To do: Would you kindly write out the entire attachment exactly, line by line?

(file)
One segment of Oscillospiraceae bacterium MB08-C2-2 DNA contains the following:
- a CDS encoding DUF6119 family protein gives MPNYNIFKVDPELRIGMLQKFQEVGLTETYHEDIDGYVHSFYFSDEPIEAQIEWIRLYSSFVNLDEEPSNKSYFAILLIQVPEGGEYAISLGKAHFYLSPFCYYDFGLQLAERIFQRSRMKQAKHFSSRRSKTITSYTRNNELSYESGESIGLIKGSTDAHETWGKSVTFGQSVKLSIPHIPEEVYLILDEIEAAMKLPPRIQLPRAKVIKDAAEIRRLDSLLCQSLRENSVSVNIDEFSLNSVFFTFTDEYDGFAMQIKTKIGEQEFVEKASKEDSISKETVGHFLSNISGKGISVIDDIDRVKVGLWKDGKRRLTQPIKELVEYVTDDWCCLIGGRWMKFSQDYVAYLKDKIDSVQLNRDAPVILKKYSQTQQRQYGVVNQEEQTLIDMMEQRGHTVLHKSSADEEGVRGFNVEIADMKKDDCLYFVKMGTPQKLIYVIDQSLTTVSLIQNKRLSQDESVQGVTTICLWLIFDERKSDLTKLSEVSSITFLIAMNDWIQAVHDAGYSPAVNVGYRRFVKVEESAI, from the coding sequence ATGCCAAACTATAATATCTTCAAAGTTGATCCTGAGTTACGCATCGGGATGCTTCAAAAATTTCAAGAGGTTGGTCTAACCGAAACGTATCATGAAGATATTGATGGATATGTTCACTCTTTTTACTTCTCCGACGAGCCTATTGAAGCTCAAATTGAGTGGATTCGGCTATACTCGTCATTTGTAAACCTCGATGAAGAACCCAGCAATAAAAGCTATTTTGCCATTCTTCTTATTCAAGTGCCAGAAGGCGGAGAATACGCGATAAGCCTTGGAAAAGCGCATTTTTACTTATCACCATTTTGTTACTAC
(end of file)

One segment of Oscillospiraceae bacterium MB08-C2-2 DNA contains the following:
- a CDS encoding DUF6119 family protein gives MPNYNIFKVDPELRIGMLQKFQEVGLTETYHEDIDGYVHSFYFSDEPIEAQIEWIRLYSSFVNLDEEPSNKSYFAILLIQVPEGGEYAISLGKAHFYLSPFCYYDFGLQLAERIFQRSRMKQAKHFSSRRSKTITSYTRNNELSYESGESIGLIKGSTDAHETWGKSVTFGQSVKLSIPHIPEEVYLILDEIEAAMKLPPRIQLPRAKVIKDAAEIRRLDSLLCQSLRENSVSVNIDEFSLNSVFFTFTDEYDGFAMQIKTKIGEQEFVEKASKEDSISKETVGHFLSNISGKGISVIDDIDRVKVGLWKDGKRRLTQPIKELVEYVTDDWCCLIGGRWMKFSQDYVAYLKDKIDSVQLNRDAPVILKKYSQTQQRQYGVVNQEEQTLIDMMEQRGHTVLHKSSADEEGVRGFNVEIADMKKDDCLYFVKMGTPQKLIYVIDQSLTTVSLIQNKRLSQDESVQGVTTICLWLIFDERKSDLTKLSEVSSITFLIAMNDWIQAVHDAGYSPAVNVGYRRFVKVEESAI, from the coding sequence ATGCCAAACTATAATATCTTCAAAGTTGATCCTGAGTTACGCATCGGGATGCTTCAAAAATTTCAAGAGGTTGGTCTAACCGAAACGTATCATGAAGATATTGATGGATATGTTCACTCTTTTTACTTCTCCGACGAGCCTATTGAAGCTCAAATTGAGTGGATTCGGCTATACTCGTCATTTGTAAACCTCGATGAAGAACCCAGCAATAAAAGCTATTTTGCCATTCTTCTTATTCAAGTGCCAGAAGGCGGAGAATACGCGATAAGCCTTGGAAAAGCGCATTTTTACTTATCACCATTTTGTTACTAC